Stark, Rodney: "Upper Class Asceticism: Social Origins of Ascetic Movements and Medieval Saints" in Review of Religious Research, no. 45, no. 1, September 2003, p. 5-19.
Stark's provocative essay maintains that contrary to the opinion of social scientists, upper classes and not the poor embraced asceticism and poverty throughout the Christian Middle Ages and later. The contention that the social phenomena of transvaluation or deprivation was at work among the poor -- meaning that the poor made poverty a virtue from their own circumstances and necessity -- is false. No evidence supports this, while painstaking analysis of historical records shows that the wealthy populated the ranks of ascetics throughout history.
The situation exists even today, where the average attendee at Sunday religious services continues to be the privileged well-to-do, regardless of sectarian preference. The option for asceticism is similar.
It is the opportunity to choose poverty -- a choice not given to the poor -- that seems central to the appeal of asceticism. Fasting seems not to appeal to people who have often been hungry and privation in general fails to attract the poor. In contrast, it is frequently observed that wealth fails to satisfy many of those born into privilege and therefore they turn to various religious or even radical political alternatives.
Stark's representative historical examples (he specifically demurs from using a psychological approach) are Buddhism, Orphics and Pythagoreans, Essenes, Cathars, and Waldensians. The Buddha is presented by history as a prince, and the spread of Buddhism in China entailed the evolution of a priestly class of the educated. The ancient Greek sects cited followed ascetic practices and were associated with the writing of books. Recruits among the Essenes were expected to bring property to commingle with the community, and besides their ritual practices they composed complex and advanced theological commentaries reflecting their elite members. The leadership of the Cathars were perfecti -- celibates abstaining from flesh. A roster of all 1,1190 of the the perfecti exists, with 15 percent of them nobility, and many others of affluent families. Finally, the Waldensians were founded by a wealthy merchant named Waldo of Lyons, who renounced all his wealth and preached asceticism in the Lyon streets, soon attracting a large following that spread beyond France.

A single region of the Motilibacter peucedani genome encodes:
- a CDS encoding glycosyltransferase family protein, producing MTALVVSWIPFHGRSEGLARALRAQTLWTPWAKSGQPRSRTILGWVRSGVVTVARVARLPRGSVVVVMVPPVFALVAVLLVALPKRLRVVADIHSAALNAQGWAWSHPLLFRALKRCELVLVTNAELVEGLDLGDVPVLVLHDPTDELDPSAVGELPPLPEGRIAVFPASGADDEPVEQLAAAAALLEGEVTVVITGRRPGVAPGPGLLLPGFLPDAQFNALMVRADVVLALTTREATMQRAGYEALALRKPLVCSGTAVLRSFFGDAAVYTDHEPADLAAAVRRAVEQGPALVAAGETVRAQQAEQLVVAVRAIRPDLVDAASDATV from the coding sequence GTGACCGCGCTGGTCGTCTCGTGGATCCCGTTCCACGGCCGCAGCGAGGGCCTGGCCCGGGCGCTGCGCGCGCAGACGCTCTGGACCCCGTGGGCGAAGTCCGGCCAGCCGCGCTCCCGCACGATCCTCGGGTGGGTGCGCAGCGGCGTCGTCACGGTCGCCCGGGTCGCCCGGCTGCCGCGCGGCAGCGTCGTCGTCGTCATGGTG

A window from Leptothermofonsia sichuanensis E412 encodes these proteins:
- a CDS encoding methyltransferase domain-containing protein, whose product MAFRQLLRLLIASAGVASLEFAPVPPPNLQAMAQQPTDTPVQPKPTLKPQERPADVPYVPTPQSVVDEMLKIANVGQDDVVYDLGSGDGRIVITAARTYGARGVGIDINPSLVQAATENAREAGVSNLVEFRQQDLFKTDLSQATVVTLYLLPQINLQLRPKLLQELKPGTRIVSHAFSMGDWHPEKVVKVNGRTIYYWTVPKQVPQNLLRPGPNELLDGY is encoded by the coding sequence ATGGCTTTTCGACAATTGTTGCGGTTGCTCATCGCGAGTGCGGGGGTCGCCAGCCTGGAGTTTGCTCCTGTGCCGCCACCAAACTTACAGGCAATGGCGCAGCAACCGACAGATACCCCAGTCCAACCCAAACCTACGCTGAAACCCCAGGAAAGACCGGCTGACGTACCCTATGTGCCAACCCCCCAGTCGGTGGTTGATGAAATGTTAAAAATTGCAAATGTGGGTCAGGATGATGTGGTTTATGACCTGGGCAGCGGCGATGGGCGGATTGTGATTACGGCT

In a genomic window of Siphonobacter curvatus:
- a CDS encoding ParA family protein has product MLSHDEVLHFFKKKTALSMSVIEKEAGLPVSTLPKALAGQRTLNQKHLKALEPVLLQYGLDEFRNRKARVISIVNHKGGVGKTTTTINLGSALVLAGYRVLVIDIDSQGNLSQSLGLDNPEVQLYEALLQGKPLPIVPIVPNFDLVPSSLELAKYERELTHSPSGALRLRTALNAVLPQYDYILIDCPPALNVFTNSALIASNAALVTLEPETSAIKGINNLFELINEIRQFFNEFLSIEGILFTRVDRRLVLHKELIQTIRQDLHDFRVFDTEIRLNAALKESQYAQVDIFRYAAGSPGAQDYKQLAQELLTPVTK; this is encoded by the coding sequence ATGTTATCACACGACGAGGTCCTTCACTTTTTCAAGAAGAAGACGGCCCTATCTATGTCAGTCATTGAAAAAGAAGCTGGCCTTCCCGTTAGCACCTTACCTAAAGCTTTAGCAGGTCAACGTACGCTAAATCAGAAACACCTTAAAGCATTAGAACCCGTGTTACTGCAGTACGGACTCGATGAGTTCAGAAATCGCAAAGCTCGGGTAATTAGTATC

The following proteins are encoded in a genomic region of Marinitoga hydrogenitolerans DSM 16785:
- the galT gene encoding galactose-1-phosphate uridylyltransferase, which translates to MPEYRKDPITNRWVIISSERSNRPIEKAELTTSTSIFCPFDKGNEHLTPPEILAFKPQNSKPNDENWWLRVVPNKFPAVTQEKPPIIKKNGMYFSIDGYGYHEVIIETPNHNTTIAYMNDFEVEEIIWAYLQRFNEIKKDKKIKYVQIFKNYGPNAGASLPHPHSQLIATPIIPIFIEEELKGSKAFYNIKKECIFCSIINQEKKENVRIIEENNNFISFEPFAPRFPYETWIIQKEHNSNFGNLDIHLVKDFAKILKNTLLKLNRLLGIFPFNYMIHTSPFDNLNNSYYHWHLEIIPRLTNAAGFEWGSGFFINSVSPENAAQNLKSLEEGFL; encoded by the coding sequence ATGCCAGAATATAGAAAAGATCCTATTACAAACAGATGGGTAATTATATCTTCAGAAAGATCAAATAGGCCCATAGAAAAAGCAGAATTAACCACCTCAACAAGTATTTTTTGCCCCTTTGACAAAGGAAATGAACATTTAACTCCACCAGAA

The Cathars and Waldensians came into conflict with Church authorities not because they led a proletarian or peasant subversion of doctrine. Heretical thinking came later. The motive of their asceticism was originally distrusted by a Church determined to be the sole arbitrator of pious practice, and so the charge of heresy would evolve from this antagonism.